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Evolution. 2009 Jul;63(7):1712-30. doi: 10.1111/j.1558-5646.2009.00661.x. Epub 2009 Feb 18.

Genetics of incipient speciation in Drosophila mojavensis: II. Host plants and mating status influence cuticular hydrocarbon QTL expression and G x E interactions.

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1
Program in Ecology and Evolutionary Biology, Dept. of Biological Sciences, University of Arkansas, Fayetteville, Arizona 72701, USA. wetges@uark.edu

Abstract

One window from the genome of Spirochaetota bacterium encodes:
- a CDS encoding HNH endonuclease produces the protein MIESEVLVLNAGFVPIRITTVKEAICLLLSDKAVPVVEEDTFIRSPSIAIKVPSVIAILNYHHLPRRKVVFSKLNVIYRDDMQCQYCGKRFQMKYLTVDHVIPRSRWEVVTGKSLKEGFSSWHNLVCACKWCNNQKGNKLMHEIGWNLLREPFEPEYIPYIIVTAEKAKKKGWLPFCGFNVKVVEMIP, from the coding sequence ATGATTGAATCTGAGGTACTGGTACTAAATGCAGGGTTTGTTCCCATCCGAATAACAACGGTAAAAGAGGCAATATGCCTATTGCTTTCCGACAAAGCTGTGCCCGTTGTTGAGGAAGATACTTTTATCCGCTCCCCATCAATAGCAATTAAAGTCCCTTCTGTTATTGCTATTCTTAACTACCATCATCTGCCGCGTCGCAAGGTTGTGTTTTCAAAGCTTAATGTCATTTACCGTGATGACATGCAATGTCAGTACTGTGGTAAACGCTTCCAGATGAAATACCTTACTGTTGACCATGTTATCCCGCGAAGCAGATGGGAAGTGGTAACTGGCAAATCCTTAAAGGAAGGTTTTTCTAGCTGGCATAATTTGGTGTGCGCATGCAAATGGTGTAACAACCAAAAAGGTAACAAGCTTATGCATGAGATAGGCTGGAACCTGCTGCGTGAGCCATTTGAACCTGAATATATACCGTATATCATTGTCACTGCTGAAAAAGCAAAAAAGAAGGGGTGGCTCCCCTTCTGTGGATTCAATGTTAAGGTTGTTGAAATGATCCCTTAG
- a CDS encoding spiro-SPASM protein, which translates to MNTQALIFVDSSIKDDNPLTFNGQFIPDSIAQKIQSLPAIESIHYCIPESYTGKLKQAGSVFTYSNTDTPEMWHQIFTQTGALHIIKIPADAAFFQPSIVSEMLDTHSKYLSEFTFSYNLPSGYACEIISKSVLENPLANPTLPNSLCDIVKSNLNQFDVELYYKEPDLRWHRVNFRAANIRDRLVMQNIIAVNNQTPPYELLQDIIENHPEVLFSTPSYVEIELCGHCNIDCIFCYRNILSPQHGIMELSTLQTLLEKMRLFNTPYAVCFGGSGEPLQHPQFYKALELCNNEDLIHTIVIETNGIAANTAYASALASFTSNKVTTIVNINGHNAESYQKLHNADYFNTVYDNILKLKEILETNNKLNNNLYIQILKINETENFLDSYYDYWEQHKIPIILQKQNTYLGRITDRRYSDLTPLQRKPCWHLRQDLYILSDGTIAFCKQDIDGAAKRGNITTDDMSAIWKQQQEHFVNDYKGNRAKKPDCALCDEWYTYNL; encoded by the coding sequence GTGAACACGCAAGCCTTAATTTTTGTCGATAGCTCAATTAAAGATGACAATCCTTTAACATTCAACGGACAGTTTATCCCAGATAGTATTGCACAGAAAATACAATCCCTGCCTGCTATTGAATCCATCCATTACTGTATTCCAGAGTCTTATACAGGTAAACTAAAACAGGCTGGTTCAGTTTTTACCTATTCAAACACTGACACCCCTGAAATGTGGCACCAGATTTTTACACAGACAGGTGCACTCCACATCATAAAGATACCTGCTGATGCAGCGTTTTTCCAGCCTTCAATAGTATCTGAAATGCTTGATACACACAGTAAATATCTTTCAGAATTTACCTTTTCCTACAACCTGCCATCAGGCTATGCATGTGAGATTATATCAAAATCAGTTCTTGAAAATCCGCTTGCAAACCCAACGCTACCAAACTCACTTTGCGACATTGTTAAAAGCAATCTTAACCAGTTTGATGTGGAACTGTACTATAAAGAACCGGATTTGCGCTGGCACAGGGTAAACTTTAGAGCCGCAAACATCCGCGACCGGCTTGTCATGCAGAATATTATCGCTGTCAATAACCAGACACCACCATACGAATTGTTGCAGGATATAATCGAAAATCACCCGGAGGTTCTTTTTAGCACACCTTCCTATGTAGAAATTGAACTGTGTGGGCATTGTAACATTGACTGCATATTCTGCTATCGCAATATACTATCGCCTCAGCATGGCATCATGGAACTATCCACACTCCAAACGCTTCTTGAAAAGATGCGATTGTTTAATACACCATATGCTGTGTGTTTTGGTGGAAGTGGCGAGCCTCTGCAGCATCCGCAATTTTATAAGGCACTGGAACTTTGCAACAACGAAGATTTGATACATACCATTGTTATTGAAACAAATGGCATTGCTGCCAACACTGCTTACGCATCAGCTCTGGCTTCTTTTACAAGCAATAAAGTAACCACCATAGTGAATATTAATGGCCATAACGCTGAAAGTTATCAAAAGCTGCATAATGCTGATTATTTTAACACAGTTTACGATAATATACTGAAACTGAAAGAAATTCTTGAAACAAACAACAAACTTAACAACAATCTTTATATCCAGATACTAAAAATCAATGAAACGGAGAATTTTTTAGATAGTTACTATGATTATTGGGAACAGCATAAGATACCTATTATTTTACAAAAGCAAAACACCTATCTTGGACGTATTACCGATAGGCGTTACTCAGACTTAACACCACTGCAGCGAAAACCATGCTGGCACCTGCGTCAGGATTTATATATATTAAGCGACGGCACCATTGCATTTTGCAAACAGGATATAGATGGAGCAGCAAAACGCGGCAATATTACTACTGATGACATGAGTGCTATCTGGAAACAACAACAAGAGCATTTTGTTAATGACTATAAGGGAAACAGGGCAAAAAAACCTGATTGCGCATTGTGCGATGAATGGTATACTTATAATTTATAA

We performed a quantitative trait locus (QTL) analysis of epicuticular hydrocarbon variation in 1650 F(2) males from crosses of Baja California and mainland Mexico populations of Drosophila mojavensis cultured on two major host cacti. Principal component (PC) analysis revealed five PCs that accounted for 82% of the total epicuticular hydrocarbon variation. Courtship trials with mainland females were used to characterize hydrocarbon profiles of mated and unmated F(2) males, and logistic regression analysis showed that cactus substrates, two PCs, and a PC by cactus interaction were associated with mating success. Multiple QTLs were detected for each hydrocarbon PC and seven G x E (cactus) interactions were uncovered for the X, second, and fourth chromosomes. Males from the courtship trials and virgins were used, so "exposure to females" was included as a factor in QTL analyses. "Exposed" males expressed significantly different hydrocarbon profiles than virgins for most QTLs, particularly for the two PCs associated with mating success. Ten QTLs showed G x E (exposure) interactions with most resulting from mainland genotypes expressing altered hydrocarbon amounts when exposed to females compared to Baja genotypes. Many cactus x exposure interaction terms detected across QTL and all PCs confirmed that organ pipe-reared males expressed significantly lower hydrocarbon amounts when exposed to females than when reared on agria cactus. Epicuticular hydrocarbon variation in D. mojavensis is therefore a multigenic trait with some epistasis, multiple QTLs exhibited pleiotropy, correlated groups of hydrocarbons and cactus substrates determined courtship success, and males altered their hydrocarbon profiles in response to females.

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